For me, it will always be special, because I had a friend in the cast, Walter Olkewicz, and Wally kindly invited me down to the set, on the Warner Brothers lot in Burbank, to attend two nights of shooting. I got to meet Dan Aykroyd and John Candy, to watch Spielberg direct, to have my picture taken sandwiched between John Landis and John Milius, and best of all, the reason I came, to meet and be introduced to John Belushi.
Those who knew John say he had two basic personality settings: coked-up manic asshole, and the Greatest, Sweetest Guy in the World. It was the latter John I met that night. John was tremendously kind and sweet with me, with no need to be. I was no one (A condition that persists to this day), just an ardent admirer. But John spent time with me, and could not have been friendlier.
He also scribbled this on the second page.
I told you he was in love with her.
This photo of John and Dan is one I have always cherished, because I was standing beside the photographer when he shot it, watching them work. This is where I stood with John, and passed the time.
John made only three more movies: the mega-hit musical comedy spectacle The Blues Brothers, the surprisingly charming romantic comedy Continental Divide, in which John scored in a role one easily imagines Spencer Tracy playing, and the over-the-top, peculiar suburban comedy Neighbors.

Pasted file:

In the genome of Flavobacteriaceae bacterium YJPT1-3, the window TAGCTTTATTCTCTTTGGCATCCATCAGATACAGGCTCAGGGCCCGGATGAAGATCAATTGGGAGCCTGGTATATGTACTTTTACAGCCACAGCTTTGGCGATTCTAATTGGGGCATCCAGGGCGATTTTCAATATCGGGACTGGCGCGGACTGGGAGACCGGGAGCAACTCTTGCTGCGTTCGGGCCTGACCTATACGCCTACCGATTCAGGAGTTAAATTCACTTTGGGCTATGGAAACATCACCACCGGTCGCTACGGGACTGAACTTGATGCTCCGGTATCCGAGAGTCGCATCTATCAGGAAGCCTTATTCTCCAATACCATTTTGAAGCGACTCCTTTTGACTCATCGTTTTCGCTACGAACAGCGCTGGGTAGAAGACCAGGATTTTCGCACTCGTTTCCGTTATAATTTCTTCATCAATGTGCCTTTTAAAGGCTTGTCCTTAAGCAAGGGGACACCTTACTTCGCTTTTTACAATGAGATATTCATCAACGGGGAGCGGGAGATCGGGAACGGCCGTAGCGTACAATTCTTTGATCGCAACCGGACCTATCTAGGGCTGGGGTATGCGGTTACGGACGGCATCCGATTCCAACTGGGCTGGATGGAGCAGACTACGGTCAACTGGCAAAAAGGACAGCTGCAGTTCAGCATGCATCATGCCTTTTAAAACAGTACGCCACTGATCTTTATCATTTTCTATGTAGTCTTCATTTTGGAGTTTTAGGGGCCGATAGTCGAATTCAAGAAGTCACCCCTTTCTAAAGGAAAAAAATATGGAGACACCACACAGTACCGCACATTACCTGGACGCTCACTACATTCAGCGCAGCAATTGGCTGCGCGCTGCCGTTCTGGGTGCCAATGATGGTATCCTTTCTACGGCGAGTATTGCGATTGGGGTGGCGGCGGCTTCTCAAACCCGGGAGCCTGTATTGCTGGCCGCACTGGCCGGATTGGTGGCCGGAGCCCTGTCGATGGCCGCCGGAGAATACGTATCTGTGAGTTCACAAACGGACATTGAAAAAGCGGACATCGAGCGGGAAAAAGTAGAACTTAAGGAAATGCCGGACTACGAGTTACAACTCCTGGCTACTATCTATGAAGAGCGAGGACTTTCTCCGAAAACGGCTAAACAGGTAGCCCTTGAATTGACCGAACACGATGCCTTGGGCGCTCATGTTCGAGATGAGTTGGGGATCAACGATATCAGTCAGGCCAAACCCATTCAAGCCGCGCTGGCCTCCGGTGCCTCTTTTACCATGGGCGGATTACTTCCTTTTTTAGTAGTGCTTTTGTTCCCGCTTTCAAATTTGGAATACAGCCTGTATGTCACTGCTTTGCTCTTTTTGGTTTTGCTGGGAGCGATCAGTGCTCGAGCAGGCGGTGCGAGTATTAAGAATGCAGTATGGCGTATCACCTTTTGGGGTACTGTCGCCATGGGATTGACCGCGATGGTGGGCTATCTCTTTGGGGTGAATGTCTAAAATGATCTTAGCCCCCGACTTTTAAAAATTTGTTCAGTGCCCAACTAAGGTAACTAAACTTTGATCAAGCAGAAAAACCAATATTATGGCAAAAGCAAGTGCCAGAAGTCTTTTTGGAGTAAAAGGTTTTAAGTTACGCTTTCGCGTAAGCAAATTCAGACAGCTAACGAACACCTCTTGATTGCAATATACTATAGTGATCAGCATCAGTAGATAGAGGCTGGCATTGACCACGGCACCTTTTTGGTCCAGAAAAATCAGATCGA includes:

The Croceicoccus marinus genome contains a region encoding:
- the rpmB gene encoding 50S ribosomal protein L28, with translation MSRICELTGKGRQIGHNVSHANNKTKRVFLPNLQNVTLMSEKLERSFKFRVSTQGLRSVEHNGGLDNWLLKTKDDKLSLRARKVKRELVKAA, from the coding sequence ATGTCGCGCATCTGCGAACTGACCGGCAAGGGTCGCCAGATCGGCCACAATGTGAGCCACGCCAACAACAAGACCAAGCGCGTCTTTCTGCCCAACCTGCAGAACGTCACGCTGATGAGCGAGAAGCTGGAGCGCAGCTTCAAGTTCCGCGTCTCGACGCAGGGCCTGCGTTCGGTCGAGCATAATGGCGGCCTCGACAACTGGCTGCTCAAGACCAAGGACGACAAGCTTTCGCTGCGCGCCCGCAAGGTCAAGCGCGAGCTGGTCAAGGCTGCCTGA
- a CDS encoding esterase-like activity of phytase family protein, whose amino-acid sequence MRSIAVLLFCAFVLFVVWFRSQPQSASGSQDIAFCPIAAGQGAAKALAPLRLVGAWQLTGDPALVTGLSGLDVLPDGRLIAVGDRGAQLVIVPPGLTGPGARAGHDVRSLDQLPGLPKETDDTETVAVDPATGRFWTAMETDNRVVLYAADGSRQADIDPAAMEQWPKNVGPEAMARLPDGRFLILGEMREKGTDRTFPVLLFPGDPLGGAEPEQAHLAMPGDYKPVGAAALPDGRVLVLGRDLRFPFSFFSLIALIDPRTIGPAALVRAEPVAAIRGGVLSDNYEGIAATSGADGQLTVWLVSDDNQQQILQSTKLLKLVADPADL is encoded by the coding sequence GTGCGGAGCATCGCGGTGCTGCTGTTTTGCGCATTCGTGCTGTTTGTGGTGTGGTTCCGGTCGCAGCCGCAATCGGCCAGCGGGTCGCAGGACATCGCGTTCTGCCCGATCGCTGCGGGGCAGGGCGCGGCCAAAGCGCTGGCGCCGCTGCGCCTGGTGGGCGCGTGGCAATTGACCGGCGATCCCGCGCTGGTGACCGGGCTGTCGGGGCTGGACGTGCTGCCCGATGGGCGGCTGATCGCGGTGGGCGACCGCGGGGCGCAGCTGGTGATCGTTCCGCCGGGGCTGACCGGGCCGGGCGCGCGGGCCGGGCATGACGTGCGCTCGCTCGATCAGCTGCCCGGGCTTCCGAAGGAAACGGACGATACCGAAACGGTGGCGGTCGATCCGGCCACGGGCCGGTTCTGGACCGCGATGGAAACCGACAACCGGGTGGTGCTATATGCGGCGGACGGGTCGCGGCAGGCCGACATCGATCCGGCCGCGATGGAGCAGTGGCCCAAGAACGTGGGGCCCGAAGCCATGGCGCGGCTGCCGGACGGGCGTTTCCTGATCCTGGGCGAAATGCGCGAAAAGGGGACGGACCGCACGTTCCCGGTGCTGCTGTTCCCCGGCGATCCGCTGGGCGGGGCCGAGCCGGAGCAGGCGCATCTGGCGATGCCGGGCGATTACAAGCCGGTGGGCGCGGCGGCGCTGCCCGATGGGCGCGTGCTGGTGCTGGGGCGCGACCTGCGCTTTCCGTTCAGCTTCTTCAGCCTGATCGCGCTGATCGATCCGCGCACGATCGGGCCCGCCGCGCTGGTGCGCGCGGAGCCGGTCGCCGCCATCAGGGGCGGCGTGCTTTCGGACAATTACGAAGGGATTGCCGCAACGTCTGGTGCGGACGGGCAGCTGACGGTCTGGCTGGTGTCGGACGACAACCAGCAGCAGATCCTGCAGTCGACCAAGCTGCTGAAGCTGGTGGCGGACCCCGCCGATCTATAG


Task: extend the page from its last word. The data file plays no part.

And then suddenly, one day in March, 1982, it was over. John was dead. I was working in a bank in Hollywood that day, and a customer, it was Dorothy Beatty, wife of John's 1941 co-star Ned Beatty, who told me that it was all over the news that John had been found dead. I was so devastated I had to close down and go home early. I went to see friends, and we got stoned and watched an old SNL repeat, with Don't Look Back in Anger, of all things, on it, and I wept.
A few years later Bob Woodward wrote a terrible, sensationalistic, nasty book about John's life, titled Wired. In it, appreciating John's comic genius, and his beautiful, warm giving side, was subjucated to reduce John's life to a cautionary tale on the evils of drug abuse. Don't read this book. Don't see the movie made from it.
Fortunately more recently, Judith Belushi Pisano has put out a much better biography of her late husband. Simply titled Belushi. It is lavishly illustrated, and John's life is told solely in the words of people who knew him. It is Judith's second book on John. Her earlier work, Samurai Widow, was about her relationship with John, and her recovery after his loss. Both are worth reading, but Belushi is a must-have.
It's been 27 years since John left us, but he lives on in my heart, and in the hearts of millions of other people. He was unforgettable. I spent today remembering him, by watching the Best of John Belushi DVD of his most memorable SNL pieces, and by watching a double feature of Animal House and 1941. Still a lot of laughs, but I was wet-eyed through them all.
I can't believe he would ever have made it to 60, but I wish he'd proven me wrong. He'd make one holy hell of a senior citizen, and I bet he'd still be funniest guy in the room, no matter what room.
Rest in Chaos, John; peace was never your style.